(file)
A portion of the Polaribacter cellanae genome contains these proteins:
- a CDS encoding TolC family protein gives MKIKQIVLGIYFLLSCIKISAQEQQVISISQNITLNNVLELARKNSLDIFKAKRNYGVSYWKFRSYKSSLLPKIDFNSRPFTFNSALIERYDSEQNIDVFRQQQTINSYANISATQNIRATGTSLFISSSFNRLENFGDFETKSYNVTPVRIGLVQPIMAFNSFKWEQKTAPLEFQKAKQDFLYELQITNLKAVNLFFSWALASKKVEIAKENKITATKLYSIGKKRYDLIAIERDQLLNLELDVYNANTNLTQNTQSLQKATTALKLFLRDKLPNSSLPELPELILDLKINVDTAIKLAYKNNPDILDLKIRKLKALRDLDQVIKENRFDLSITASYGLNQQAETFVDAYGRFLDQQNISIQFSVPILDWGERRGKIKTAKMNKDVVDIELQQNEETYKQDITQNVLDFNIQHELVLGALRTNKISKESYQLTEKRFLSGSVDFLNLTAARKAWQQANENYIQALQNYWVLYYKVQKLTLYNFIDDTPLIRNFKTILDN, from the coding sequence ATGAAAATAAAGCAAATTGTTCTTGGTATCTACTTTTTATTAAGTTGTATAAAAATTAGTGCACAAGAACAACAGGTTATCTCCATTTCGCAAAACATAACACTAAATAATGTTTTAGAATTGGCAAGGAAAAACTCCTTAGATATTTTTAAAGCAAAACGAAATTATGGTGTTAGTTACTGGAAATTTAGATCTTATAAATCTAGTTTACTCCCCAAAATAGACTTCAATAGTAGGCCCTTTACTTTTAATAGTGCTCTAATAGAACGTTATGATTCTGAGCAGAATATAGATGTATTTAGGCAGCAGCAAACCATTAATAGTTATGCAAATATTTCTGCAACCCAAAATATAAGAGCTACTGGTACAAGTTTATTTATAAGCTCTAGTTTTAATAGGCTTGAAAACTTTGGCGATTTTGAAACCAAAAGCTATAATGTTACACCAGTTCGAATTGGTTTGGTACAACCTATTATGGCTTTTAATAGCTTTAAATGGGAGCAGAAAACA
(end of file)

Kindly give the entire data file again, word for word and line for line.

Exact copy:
A portion of the Polaribacter cellanae genome contains these proteins:
- a CDS encoding TolC family protein gives MKIKQIVLGIYFLLSCIKISAQEQQVISISQNITLNNVLELARKNSLDIFKAKRNYGVSYWKFRSYKSSLLPKIDFNSRPFTFNSALIERYDSEQNIDVFRQQQTINSYANISATQNIRATGTSLFISSSFNRLENFGDFETKSYNVTPVRIGLVQPIMAFNSFKWEQKTAPLEFQKAKQDFLYELQITNLKAVNLFFSWALASKKVEIAKENKITATKLYSIGKKRYDLIAIERDQLLNLELDVYNANTNLTQNTQSLQKATTALKLFLRDKLPNSSLPELPELILDLKINVDTAIKLAYKNNPDILDLKIRKLKALRDLDQVIKENRFDLSITASYGLNQQAETFVDAYGRFLDQQNISIQFSVPILDWGERRGKIKTAKMNKDVVDIELQQNEETYKQDITQNVLDFNIQHELVLGALRTNKISKESYQLTEKRFLSGSVDFLNLTAARKAWQQANENYIQALQNYWVLYYKVQKLTLYNFIDDTPLIRNFKTILDN, from the coding sequence ATGAAAATAAAGCAAATTGTTCTTGGTATCTACTTTTTATTAAGTTGTATAAAAATTAGTGCACAAGAACAACAGGTTATCTCCATTTCGCAAAACATAACACTAAATAATGTTTTAGAATTGGCAAGGAAAAACTCCTTAGATATTTTTAAAGCAAAACGAAATTATGGTGTTAGTTACTGGAAATTTAGATCTTATAAATCTAGTTTACTCCCCAAAATAGACTTCAATAGTAGGCCCTTTACTTTTAATAGTGCTCTAATAGAACGTTATGATTCTGAGCAGAATATAGATGTATTTAGGCAGCAGCAAACCATTAATAGTTATGCAAATATTTCTGCAACCCAAAATATAAGAGCTACTGGTACAAGTTTATTTATAAGCTCTAGTTTTAATAGGCTTGAAAACTTTGGCGATTTTGAAACCAAAAGCTATAATGTTACACCAGTTCGAATTGGTTTGGTACAACCTATTATGGCTTTTAATAGCTTTAAATGGGAGCAGAAAACA